January 26, 2022
Interdisciplinary Penn State team places second in coastal design competition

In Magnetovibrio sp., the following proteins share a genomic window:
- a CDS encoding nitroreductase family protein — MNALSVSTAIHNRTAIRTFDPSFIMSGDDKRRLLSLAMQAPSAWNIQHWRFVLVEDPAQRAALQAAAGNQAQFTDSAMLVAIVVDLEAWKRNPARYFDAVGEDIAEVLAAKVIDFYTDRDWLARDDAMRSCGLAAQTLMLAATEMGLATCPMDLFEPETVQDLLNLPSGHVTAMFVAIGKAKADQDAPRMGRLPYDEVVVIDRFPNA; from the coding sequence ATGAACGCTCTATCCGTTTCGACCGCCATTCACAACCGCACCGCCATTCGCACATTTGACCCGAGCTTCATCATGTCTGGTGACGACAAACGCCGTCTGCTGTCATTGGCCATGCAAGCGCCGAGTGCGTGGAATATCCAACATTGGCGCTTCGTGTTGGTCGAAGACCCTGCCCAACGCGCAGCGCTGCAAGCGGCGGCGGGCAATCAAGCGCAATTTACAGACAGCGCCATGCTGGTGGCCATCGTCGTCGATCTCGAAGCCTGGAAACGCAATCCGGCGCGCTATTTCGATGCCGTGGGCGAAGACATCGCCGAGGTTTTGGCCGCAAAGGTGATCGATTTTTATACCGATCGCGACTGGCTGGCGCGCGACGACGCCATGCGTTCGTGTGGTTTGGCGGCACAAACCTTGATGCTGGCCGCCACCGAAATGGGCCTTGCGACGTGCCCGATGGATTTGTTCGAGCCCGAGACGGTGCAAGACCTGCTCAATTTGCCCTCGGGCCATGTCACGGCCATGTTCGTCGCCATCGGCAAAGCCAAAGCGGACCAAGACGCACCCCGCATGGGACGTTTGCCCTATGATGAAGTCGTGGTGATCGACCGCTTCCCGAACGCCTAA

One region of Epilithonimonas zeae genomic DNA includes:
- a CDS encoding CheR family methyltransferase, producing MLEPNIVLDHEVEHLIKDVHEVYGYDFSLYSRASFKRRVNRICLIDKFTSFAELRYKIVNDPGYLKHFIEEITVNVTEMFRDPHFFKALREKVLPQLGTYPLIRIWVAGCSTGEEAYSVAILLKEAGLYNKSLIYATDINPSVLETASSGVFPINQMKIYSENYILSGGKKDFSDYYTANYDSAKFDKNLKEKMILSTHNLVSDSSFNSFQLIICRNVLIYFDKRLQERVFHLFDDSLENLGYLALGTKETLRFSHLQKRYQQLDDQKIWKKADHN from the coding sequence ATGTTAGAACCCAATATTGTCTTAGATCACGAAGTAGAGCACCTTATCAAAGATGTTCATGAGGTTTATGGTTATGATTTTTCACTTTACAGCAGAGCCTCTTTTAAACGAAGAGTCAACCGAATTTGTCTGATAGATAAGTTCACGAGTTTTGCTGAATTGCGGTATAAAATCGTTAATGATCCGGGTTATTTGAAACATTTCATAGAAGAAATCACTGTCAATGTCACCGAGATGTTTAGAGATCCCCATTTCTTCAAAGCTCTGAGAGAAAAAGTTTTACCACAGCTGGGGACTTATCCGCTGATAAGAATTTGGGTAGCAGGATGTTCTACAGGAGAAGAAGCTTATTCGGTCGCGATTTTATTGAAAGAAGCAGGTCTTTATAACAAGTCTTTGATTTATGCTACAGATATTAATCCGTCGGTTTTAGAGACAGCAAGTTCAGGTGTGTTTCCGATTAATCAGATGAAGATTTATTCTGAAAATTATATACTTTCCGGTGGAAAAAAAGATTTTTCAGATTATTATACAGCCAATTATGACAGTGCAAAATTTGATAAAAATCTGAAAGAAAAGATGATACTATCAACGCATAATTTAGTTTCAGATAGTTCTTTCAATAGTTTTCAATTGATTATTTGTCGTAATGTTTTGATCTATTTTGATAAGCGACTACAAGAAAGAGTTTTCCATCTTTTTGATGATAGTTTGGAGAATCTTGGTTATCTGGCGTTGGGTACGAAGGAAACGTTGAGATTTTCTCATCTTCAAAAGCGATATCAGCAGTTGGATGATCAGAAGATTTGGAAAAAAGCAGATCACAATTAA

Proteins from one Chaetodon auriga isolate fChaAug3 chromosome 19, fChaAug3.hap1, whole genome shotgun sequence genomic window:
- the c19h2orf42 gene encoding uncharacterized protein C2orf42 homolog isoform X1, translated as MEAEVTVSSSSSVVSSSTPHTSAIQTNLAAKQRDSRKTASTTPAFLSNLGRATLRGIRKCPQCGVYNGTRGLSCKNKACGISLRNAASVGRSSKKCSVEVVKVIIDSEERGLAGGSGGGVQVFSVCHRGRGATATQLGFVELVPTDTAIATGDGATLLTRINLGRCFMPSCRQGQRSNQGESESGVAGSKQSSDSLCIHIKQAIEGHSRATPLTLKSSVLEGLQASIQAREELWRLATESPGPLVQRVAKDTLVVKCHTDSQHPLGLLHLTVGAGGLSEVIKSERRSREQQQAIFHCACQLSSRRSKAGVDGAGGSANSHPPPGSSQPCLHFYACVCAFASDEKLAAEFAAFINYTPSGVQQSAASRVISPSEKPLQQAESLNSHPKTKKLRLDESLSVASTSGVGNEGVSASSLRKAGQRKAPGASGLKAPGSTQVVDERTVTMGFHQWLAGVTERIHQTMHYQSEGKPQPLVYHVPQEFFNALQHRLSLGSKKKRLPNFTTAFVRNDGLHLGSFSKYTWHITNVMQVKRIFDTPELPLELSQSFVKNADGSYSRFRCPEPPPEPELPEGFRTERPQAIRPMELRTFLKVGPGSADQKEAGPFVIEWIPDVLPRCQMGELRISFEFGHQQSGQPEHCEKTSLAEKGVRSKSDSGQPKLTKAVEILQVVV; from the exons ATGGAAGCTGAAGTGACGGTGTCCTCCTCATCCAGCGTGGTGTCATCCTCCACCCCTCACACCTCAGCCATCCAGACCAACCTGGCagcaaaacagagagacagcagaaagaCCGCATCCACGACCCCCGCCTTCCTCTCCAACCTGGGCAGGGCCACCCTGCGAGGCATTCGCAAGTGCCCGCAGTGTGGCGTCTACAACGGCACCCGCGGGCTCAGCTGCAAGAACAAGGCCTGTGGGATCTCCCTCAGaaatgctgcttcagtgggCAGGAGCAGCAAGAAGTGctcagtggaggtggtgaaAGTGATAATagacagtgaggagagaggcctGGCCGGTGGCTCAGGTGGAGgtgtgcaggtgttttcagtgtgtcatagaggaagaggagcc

UNIVERSITY PARK, Pa. — An interdisciplinary team of Penn State landscape architecture and civil engineering students was awarded second place in the biennial Coastal and Estuarine Research Federation (CERF) Design Competition, which focused on coastal resilience planning in Hampton, Virginia. Penn State represented one of six teams that entered the competition, which had the theme of “Celebrating Our Past, Charting Our Future.” The team was led by Peter Stempel, associate professor of landscape architecture and a researcher in the Stuckeman School’s Hamer Center for Community Design, along with Andy Cole, professor of landscape architecture and director of the E+D: Ecology plus Design research initiative, and Caitlin Grady, assistant professor of civil engineering. Stempel taught a studio course during the spring 2021 semester in which he introduced the competition theme of resilience to students. After the studio ended, the majority of Stempel’s students chose to continue with their work and enter in the competition. “Our project was very much framed as an investigation. I posed a question to the students that was centered around how resilience planning can better engage equity and justice. That’s a major gap in resilience planning right now, so our work was uniquely framed around that,” said Stempel. “It required the students to explore and develop new ideas. We did that throughout the semester. After the semester, I created a series of online documents and then collaborated with students remotely, essentially from April all the way up until the competition submission in October.” The competition site of Hampton posed a range of historic social and ecological issues, in addition to contending with a sea level rise severe enough that some streets are regularly flooded during high tides. According to Stempel, the diversity of these issues necessitated a multi-disciplinary approach. The design of the studio allowed for students outside of landscape architecture to be involved. A civil engineering student participated in the studio, in addition to three landscape architecture graduate students. The Penn State team also included historians, who played an integral role in the development of the resilience plan by supporting the students’ investigation and interpretation of history. According to Stempel, public memory is not a reliable source for a region’s history because it often omits unpleasant aspects of the past. The historians, Michael Thurston and Alanna Casey, were able to provide this insight for the team. Thurston focused on the history of the region’s canals and the nearby Great Dismal Swamp, while Casey focused on how history has been interpreted differently at different times. This approach, according to Stempel, allowed for a better understanding of how Hampton, and the team’s understanding of Hampton, evolved over time. Casey and Thurston’s involvement was funded through a Racial Justice, Anti-Discrimination and Democratic Practices Grant from the College of Arts and Architecture. “If you, as a designer, show up to a site, and say ‘What do I need to know about the past?’ You’re not going to hear everything that you might need to know, especially if you want to address equity and justice,” Stempel said. “Many important aspects of the past are only now coming to light with recent scholarship.” The project was presented to competition judges at the 2021 CERF virtual conference by recent landscape architecture alumna Madison Borsos and landscape architecture graduate student Alex Keim, and supported by civil engineering doctoral candidate Selena Hinojos, who constructed a social and coastal vulnerability index as part of the project. These individuals represented all 15 students from the spring 2021 studio. According to Stempel, the competition site posed unique challenges to students because of the rising sea levels. The resilience strategies that students were familiar with — such as rain gardens — didn’t work as well in the Hampton environment due to the high water table at the site, so students had to create a flexible plan that could adapt to change. “What’s different about resilience planning than, say, a design problem that people might be familiar with, is that you have to contend with uncertainty and the fact that the future might not unfold exactly the way you intend. We made our plan to be resilient to uncertainty and change,” Stempel said. The competition entry centered around how equity and justice can be better considered in resilience planning. Students were able to understand the intersection of ecology and culture to create a resiliency plan that addressed both environmental change and social equity. The project allowed students to examine a real-world scenario and discover how their work can impact change. “Our project is really uniquely framed around this question of ‘How does understanding the social and ecological history of a place help us address justice and equity?’” explained Stempel. “The students did a very open-ended exploration to help make our competition entry really unique and, ultimately, successful.” For more news from the Stuckeman School, follow us on Twitter @StuckemanNews.